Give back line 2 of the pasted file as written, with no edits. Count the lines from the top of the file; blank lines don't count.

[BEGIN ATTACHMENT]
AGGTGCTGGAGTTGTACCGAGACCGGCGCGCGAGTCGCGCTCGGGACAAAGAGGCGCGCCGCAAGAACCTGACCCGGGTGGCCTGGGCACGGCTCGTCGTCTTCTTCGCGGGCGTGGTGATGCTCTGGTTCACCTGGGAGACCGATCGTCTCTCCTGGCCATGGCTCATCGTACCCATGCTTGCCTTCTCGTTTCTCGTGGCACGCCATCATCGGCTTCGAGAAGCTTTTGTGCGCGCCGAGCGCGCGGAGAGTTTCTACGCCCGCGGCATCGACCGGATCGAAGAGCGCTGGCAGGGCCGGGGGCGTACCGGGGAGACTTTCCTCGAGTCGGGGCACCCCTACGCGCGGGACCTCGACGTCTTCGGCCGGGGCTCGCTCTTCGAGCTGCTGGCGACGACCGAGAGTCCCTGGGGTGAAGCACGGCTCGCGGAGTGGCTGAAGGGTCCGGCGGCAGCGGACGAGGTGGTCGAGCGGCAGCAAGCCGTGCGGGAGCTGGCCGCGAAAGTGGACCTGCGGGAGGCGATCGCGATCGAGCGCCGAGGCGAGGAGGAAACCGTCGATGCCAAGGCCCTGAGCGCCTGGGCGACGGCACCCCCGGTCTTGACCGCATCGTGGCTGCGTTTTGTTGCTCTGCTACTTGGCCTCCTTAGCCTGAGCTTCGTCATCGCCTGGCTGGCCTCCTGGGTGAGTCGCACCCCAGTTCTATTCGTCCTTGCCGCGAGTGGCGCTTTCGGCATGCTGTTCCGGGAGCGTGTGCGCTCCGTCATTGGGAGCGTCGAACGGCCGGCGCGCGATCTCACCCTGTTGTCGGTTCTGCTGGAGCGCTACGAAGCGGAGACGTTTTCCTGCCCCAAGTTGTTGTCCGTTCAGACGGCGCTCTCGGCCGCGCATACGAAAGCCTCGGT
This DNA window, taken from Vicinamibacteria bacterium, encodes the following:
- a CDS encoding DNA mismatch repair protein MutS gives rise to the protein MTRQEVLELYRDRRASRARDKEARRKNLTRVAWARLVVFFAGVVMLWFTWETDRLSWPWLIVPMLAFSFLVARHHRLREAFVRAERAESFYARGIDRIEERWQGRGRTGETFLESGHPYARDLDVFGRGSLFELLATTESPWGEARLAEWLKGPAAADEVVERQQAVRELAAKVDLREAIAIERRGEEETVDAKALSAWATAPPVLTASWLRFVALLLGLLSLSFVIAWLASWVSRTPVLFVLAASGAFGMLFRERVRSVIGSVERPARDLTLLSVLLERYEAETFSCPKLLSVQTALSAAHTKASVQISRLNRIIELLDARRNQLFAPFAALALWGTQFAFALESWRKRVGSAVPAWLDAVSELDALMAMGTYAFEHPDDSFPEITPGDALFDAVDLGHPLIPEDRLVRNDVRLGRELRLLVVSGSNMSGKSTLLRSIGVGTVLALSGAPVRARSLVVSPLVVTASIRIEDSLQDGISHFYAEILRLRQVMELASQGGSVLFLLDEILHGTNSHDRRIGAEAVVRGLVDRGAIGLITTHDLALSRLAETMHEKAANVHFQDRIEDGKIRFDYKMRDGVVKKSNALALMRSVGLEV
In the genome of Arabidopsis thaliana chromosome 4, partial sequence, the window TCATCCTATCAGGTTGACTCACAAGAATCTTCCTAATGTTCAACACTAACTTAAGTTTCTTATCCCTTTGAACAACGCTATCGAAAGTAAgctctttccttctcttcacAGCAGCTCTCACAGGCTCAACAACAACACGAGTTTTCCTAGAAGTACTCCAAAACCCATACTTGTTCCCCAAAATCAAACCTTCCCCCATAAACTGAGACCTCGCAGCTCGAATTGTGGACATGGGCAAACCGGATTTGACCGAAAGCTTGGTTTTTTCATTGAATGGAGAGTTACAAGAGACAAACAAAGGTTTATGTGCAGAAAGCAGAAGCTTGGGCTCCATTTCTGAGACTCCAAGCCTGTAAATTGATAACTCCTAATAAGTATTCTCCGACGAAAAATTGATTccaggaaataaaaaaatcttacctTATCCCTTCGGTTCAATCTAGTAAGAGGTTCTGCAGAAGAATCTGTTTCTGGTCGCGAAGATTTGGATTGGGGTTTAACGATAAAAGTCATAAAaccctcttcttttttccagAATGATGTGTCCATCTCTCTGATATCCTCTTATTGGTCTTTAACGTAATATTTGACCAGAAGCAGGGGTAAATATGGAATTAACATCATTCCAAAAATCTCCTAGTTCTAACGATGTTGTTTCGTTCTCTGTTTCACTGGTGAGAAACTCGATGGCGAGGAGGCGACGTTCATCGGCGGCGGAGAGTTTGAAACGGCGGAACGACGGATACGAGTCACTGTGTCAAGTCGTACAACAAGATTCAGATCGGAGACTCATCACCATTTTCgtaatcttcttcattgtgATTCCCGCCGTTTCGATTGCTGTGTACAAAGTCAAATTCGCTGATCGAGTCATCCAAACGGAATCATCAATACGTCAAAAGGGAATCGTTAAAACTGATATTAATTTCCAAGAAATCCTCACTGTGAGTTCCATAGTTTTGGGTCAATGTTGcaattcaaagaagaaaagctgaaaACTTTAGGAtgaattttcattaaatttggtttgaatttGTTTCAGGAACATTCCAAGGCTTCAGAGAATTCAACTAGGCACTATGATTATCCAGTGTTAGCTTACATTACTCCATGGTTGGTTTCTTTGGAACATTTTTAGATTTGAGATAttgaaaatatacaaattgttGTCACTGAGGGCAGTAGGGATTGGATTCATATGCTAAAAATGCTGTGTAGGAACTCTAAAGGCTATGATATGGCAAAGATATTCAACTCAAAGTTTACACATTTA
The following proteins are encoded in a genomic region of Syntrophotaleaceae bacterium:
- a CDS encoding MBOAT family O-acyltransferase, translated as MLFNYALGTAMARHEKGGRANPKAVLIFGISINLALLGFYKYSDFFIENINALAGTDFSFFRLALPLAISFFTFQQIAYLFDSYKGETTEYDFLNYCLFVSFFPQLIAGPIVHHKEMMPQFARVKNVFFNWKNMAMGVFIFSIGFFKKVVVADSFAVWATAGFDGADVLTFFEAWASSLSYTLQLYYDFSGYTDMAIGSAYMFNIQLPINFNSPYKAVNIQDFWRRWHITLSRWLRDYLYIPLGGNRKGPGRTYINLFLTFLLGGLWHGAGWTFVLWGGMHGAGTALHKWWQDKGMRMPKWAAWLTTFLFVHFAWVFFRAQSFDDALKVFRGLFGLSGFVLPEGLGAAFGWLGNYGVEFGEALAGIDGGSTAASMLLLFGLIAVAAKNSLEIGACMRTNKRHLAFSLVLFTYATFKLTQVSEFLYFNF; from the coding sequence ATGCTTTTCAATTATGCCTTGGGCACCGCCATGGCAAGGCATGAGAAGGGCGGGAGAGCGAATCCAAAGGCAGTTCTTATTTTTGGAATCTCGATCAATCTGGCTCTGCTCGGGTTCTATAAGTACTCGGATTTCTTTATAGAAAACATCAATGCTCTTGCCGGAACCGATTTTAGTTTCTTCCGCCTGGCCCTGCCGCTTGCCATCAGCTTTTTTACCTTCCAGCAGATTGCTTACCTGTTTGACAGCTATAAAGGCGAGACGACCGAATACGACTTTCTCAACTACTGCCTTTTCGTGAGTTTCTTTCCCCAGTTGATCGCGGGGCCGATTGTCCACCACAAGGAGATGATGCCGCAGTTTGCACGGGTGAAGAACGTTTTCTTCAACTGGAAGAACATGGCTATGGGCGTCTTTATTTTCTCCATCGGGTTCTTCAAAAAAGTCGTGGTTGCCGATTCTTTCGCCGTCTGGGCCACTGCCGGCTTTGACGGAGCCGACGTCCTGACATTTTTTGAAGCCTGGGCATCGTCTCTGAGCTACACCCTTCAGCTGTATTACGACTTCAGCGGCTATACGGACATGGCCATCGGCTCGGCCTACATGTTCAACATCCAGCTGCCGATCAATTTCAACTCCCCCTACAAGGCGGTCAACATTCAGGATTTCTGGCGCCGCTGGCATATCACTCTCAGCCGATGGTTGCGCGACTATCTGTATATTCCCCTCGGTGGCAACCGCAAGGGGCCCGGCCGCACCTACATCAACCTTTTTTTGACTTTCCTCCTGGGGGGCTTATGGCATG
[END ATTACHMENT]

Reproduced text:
This DNA window, taken from Vicinamibacteria bacterium, encodes the following: